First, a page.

Belgore ‘confusing GCFR with The Star for Fallen Soldiers’

There is nothing illegal in giving posthumous national honours, a senior official in the office of the attorney-general of the federation has told TheCable.

The official, who declined to be named because he was not speaking under authorisation, said it is “more of a convention to give to only living persons”.

He said Alfa Belgore, former chief justice of the federation, who descried the posthumous awards announced by President Muhammadu Buhari on Wednesday as illegal, was confusing two categories.

The official told TheCable: “The honorable justice is confusing the Honours Warrant with the The Star for Fallen Soldiers which is only given posthumously to members of the armed forces.

“The is nothing in the National Honours Act that precludes giving national honours posthumously. If the law expressly forbids it, President Buhari will not have granted it. The president has broken with tradition without breaking any law.”

Belgore was the chairman of the national honours committee in 2016.

Meanwhile, the official gazette for the award of Grand Commander of the Federal Republic (GCFR) to MKO Abiola will be presented to Buhari for his signature any moment from now, TheCable understands.

This will provide a legal seal on the award.

Buhari had on Wednesday announced the award of GCFR to Abiola, the presumed winner of the June 12 1993 presidential election who died in government custody in 1998.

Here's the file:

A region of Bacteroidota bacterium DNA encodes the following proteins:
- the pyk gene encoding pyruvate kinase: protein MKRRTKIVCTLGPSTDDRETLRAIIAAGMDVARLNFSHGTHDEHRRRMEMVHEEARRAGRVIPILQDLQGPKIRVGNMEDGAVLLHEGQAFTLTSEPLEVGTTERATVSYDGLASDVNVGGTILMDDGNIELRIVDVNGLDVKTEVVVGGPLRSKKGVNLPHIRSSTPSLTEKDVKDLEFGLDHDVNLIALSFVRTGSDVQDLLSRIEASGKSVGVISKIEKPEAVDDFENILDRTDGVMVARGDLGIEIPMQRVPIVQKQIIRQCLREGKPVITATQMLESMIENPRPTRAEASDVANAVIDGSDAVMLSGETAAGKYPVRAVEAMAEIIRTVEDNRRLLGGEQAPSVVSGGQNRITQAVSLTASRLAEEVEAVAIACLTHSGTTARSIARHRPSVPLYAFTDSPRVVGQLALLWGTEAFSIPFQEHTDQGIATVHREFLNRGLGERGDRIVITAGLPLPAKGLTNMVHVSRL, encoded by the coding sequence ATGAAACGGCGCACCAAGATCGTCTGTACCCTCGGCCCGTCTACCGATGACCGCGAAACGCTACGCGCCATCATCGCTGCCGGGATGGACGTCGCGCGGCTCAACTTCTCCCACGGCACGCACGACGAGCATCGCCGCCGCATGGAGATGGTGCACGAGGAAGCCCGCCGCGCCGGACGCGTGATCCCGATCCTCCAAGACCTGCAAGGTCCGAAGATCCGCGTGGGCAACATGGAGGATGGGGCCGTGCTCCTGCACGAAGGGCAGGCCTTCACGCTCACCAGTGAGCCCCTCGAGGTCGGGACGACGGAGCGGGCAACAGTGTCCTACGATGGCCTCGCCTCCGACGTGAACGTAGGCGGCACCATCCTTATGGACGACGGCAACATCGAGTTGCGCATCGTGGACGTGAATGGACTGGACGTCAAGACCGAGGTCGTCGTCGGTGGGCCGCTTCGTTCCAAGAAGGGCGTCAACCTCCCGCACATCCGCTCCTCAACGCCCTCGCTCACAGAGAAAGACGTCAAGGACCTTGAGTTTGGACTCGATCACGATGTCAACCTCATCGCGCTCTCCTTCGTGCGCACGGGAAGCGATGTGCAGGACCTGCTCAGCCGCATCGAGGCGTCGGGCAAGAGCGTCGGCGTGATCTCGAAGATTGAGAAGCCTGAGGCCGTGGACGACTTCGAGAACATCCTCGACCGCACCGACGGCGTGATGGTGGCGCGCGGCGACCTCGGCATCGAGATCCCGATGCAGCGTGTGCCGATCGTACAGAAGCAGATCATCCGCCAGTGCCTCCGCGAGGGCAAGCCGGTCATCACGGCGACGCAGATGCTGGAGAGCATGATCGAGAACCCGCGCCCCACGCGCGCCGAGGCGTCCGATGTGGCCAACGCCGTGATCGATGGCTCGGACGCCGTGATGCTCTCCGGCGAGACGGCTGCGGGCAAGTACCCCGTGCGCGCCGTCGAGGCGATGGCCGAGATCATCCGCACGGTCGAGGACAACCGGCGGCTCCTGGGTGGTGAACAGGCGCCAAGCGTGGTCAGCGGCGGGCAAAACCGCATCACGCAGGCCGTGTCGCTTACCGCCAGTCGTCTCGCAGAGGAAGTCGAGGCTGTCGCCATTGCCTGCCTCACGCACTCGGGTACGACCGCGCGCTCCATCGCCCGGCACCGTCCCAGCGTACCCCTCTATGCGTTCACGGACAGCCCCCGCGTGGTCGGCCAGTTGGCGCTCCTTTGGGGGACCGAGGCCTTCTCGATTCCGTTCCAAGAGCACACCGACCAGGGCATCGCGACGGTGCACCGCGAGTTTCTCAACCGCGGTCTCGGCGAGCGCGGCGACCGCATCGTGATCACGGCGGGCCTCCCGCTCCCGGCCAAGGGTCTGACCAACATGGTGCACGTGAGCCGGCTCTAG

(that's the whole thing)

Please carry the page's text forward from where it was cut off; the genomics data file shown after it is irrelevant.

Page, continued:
He also gave the Grand Commander of the Order of the Niger (GCON) to Babagana Kingibe, Abiola’s running mate in the election, as well as Gani Fawehinmi, the late human rights activist and constitutional lawyer.

Buhari further declared June 12 as Nigeria’s Democracy Day to replace May 29, which constitutionally remains the day the president and governors elected during a general election are sworn in.

The Cable understands that Buhari had directed the attorney-general, Abubakar Malami, to prepare the gazette for presidential signature before making the official announcement of the honours.

“By the provisions of the National Honours Act of 1963, national honours must be gazetted,” the source said.

Section 3 (1) of the act says: “The President shall by notice in the Federal Gazette signify his intention of appointing a person to a particular rank of an Order.”

GCFR is Nigeria’s highest honour usually reserved for heads of state and presidents, while GCON is usually given to vice-presidents.

However, President Shehu Shagari awarded GCFR to Obafemi Awolowo while President Goodluck Jonathan gave GCON to Aliko Dangote and Mike Adenuga.

The Cable

News Reporter

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